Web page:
The artist is dead, AI killed them

Can AI be genuinely creative?

Creativity is the last refuge of the artist. The technical skill and style of artists can now be replicated by artificial networks to reproduce new work. So, what impact does the human have on the creation of art when a new technology can replace skill? This problem isn’t a new one, instead we should look at the long history of new technology to see how new tools always extend the definition of what art is, writes Henry Shevlin.

 

In August this year, the Colorado State Fair found itself at the centre of an international news story when it announced the winner of its digital art competition. The piece, the cleverly titled Théâtre D’opéra Spatial, depicts an imaginary operatic performance before a small crowd in front of a vast circular window, through which is dimly visible a seemingly alien or otherworldly background redolent of the space operas of science fiction. What caused the controversy was not the piece

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Seth Edenbaum 25 October 2022

Jason Allen used a program as a tool. He's playing a language game using technology. The tool didn't make the art. And Eno at this point is a designer of sound and image. Design is a subcategory of art, but it doesn't force to rethink anything. His early work, a mixture of the Beatles, Gilbert and Sullivan and coin tossing, did. But Eric Satie is less a great composer than a charming one.

I've added this because I'm going to go off as a pedant on what is or is not art. Computers make patterns and patterns are aesthetic by definition.
If you want to think about the relation of art and design and Warhol soup cans you should watch this film—Inge Druckrey: Teaching to See—and understand how much work goes into the designs we take for granted, and remember that Warhol was both a homosexual and a devout Byzantine Catholic. His printed paintings are both ironic and sincere. The wrks in his Death and Disaster series are terrifying. Warhol will be remembered for the art he made out of his confusions and fears, because if you pay attention you begin to understand them, through a visceral, animal, neurological, "sympathetic vibration".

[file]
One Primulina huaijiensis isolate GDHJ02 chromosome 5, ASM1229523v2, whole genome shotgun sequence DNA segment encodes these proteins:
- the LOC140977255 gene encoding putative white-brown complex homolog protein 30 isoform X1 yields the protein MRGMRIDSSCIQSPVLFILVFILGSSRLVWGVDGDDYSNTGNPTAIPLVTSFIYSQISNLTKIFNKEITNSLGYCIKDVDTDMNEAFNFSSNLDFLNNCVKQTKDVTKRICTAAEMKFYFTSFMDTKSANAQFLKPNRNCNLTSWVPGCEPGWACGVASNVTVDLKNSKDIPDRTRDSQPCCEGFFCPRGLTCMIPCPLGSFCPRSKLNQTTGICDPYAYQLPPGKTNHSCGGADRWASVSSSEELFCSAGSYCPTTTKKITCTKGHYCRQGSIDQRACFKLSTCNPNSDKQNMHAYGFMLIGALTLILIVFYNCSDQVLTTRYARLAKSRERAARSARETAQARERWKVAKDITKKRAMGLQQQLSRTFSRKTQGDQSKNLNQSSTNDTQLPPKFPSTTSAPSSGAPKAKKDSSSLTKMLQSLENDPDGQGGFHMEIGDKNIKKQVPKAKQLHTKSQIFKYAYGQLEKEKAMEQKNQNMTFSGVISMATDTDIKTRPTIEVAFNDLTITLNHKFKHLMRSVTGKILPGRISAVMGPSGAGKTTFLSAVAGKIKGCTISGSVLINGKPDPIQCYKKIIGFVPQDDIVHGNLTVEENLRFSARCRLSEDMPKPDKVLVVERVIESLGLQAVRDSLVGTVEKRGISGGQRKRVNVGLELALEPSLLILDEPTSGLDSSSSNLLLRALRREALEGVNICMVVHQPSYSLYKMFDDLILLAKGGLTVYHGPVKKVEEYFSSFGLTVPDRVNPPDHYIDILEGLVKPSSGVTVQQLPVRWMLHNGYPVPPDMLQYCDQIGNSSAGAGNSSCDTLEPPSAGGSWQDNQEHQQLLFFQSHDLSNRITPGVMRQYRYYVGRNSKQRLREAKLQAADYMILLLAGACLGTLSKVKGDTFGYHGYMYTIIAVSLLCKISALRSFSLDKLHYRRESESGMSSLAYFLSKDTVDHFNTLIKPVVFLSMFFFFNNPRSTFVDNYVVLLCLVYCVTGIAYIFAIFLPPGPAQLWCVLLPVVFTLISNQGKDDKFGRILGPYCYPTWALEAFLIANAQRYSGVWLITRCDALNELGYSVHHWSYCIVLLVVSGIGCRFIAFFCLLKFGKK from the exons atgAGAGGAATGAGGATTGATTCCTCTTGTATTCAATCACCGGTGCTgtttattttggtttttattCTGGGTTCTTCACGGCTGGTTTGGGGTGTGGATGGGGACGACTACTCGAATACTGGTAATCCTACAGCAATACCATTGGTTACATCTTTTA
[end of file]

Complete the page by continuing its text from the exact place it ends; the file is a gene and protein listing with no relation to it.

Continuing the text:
“People say Andy said he was a machine, but he didn’t. He said he wanted to be a machine, and that’s not the same thing at all.” Callie Angell
It's a common desire these days. In the future people will ask how that came to be. Art ain't rocket science, but it goes along way to describing the minds of rocket scientists.

Seth Edenbaum 24 October 2022

If a scholar wrote an essay making an original argument using nothing but quotes from other writers with a few words in between it would be called plagiarism. Academics don't write well, but there you go. Plagiarism wasn't an issue you 300 years ago and now it is.
But you have no understanding of what art is. Art isn't forward looking; it's retrospective. It's not "creative" it's observational, that's why it ages well, when it does.

"So what Brasilia became in less than 20 years wasn't the city of tomorrow at all. It was yesterday's science fiction. Nothing dates faster than people's fantasies about the future." Robert Hughes had his weak points but here he's on the money.

Picasso painted the present in 1906. It's the same present described by TS Eliot. "HURRY UP PLEASE ITS TIME" Plagiarism or collage?
Most importantly both made art about arrogant schoolboys terrified of women. Les Demoiselles d'Avignon is a castration scene. Eliot and Duchamp were political reactionaries, and Picasso was a cafe communist (who made a fortune speculating on his own artwork). But more importantly they were all brilliant 20th century boys, and they describe that reality—specific to place and race and class-better than their peers, or at least better than those that we know of. They describe their present better than you describe ours.

There's no such thing as AI. Intelligence is animal. Proust wrote about memory, and loss: the descriptions of emotion. When you invent a program that fears its own obsolescence or death let me know. But I don't think any of us want a delusional supercomputer.

Marcello Milanezi 1 24 October 2022

It seems to me that by bringing legal cases to deal with art one is already abandoning the mysticism of the artistic imagination, bringing the discussion down to materialist, often capitalist, sphere... I remember Baudrillard's observation that in Simulacra we no longer produce, we reproduce. This seems to be the case I'd say. If we were talking of real A.I. creating from scratch, sure I'd concede it's art, but credits go to the A.I.; also if the A.I. is used as some sort of tool that ads to the artist's creativity (as a canvas of imagination, to test out ideas, etc), in short, if there's original CREATION involved, it would be art. But what we have (IG is full of it now) is a cheap copy-paste of "post apocalypse Giger cyberpunk" inputs, mere reproduction with no soul or originality, it's tantamount to doing "art" for no reason other than profit: it's bereft of spirit, and it is the spirit of a creative mind that makes art art.